During its International Garden Festival — on from now until November 2016 — French designer Mathieu Lehanneur brings a ‘liquid marble’ installation to the courtyard of Domaine de Chaumont-Sur-Loire Centre d’Arts et de Nature in France. ‘Petite Loire’ highlights the ways in which marble, water and light come together to evoke a dynamic feeling of a river in motion. comprising a single piece of hand-polished green marble designed using 3D software, the surreal object reproduces the effect of wind passing over the surface of water, transforming an ephemeral moment into something solid. ‘Petite Loire’ — a continuation of Lehanneur’s ‘liquid marble’ series — explores the potential of using algorithms to manifest a transitory moment in time.
‘I wanted to address the garden with water as my muse,’ Lehanneur says. ‘The water whose presence we sense even before we first catch sight of it below the château, flowing uninterrupted to the sea. Some say the Loire is France’s last wild river; it shapes and nourishes the landscapes, it passes through without ever pausing along the way.’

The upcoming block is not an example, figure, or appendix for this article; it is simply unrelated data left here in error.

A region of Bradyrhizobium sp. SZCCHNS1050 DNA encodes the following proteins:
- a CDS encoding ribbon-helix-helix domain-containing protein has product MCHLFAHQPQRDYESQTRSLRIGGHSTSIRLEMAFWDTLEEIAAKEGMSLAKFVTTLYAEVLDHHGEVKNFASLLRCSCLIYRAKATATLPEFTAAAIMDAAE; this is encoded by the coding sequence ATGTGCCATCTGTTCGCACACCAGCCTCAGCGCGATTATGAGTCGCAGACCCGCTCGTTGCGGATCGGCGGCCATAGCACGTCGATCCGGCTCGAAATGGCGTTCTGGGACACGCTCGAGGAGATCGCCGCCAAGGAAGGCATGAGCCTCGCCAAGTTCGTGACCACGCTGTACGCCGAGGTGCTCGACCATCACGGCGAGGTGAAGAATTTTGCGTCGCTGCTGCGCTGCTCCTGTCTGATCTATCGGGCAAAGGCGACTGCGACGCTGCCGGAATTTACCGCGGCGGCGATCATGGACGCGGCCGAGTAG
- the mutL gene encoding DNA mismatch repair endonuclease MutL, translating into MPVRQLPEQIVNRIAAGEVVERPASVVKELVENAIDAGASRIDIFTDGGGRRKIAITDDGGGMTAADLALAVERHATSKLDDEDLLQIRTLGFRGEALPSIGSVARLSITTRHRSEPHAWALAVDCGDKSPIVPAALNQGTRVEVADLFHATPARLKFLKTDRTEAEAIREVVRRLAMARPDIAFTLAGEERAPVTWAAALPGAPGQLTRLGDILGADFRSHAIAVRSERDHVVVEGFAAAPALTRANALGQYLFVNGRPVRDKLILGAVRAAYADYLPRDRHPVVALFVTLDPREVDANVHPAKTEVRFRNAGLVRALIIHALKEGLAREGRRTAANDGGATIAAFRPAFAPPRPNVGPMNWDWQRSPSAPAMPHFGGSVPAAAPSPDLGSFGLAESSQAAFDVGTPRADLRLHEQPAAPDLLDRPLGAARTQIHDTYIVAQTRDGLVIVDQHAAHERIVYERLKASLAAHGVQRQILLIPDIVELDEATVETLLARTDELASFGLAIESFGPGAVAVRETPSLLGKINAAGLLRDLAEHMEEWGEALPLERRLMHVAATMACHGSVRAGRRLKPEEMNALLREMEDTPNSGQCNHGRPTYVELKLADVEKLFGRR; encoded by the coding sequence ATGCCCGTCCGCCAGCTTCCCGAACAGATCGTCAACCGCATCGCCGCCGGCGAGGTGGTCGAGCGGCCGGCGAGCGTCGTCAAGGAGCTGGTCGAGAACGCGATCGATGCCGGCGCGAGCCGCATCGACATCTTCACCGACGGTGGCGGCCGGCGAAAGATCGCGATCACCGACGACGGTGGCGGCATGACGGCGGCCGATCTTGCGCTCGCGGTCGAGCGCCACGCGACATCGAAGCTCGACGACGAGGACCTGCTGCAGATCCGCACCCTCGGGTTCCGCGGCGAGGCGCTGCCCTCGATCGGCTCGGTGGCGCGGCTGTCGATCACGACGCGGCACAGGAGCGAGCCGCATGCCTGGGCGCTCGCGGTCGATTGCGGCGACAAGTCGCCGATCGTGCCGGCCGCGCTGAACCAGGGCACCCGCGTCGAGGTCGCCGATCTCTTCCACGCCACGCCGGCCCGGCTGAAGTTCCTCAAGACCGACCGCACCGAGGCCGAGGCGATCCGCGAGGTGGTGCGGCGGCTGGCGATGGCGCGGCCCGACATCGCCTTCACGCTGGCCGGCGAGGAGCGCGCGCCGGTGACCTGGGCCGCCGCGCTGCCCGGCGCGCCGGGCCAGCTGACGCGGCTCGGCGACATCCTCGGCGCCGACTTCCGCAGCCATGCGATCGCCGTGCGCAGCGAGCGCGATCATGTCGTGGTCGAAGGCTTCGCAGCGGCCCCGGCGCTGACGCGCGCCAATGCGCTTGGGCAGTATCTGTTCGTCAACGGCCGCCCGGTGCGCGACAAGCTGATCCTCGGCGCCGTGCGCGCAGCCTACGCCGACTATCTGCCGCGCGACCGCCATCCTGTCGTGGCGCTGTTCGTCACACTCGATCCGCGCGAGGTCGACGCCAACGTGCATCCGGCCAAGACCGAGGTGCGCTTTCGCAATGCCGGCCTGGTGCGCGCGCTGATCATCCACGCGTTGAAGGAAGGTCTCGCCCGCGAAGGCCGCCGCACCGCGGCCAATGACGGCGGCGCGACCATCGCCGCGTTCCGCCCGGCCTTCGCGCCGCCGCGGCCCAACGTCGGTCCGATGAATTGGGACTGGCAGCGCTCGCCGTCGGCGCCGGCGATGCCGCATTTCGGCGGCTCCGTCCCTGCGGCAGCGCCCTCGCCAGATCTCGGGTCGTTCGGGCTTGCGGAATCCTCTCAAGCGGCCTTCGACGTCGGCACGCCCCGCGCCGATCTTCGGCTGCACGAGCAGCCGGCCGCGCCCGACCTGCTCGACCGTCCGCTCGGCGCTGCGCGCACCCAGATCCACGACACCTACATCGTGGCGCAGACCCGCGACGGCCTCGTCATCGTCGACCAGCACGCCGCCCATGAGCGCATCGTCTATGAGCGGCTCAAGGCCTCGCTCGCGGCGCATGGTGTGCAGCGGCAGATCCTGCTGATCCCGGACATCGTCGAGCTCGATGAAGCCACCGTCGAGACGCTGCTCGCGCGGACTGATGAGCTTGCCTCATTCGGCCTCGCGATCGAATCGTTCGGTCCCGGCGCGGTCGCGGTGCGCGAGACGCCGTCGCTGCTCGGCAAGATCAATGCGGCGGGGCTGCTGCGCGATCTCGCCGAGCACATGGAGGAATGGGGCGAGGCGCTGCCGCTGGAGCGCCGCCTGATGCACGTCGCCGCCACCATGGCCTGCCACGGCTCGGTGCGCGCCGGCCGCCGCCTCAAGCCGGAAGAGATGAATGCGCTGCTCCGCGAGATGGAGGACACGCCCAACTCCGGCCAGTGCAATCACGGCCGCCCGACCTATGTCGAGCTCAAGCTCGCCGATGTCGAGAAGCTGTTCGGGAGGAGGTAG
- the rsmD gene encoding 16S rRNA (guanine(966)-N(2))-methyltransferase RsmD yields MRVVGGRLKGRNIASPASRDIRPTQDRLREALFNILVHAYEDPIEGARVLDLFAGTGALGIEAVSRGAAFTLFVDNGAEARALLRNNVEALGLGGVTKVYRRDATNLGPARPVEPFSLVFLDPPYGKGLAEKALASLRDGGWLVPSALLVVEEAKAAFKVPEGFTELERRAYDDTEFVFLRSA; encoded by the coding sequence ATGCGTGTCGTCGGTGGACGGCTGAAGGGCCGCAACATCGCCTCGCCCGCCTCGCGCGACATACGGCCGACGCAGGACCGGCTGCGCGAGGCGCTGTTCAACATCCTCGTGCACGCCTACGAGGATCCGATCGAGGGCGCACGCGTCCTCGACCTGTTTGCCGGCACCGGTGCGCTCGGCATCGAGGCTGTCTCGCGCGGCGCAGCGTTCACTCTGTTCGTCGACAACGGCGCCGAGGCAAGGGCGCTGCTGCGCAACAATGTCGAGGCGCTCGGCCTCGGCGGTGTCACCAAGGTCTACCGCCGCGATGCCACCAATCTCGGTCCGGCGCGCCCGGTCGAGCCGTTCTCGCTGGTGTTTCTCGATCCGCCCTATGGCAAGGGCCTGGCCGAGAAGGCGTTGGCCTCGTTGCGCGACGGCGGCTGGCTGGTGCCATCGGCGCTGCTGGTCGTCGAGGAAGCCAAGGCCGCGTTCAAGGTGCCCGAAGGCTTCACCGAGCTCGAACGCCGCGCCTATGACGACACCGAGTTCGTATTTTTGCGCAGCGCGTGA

‘Petite Loire is a freeze-frame, the river’s perpetual movement caught in a frozen, fossilized moment. A few dozen meters above the river’s natural level, Petite Loire cuts cleanly through the garden’s surface, delving into the soil to reveal a fluvial relief, both vertiginous and practicable, in green marble. I hope that, when passing the chateau gates, the visitor will experience something that comes close to a magic portal, to a forbidden place in so many fairytales. Everything is liquid in this space, evanescent, enlightened, and yet it is executed in a material that is the one of the most solid imaginable.’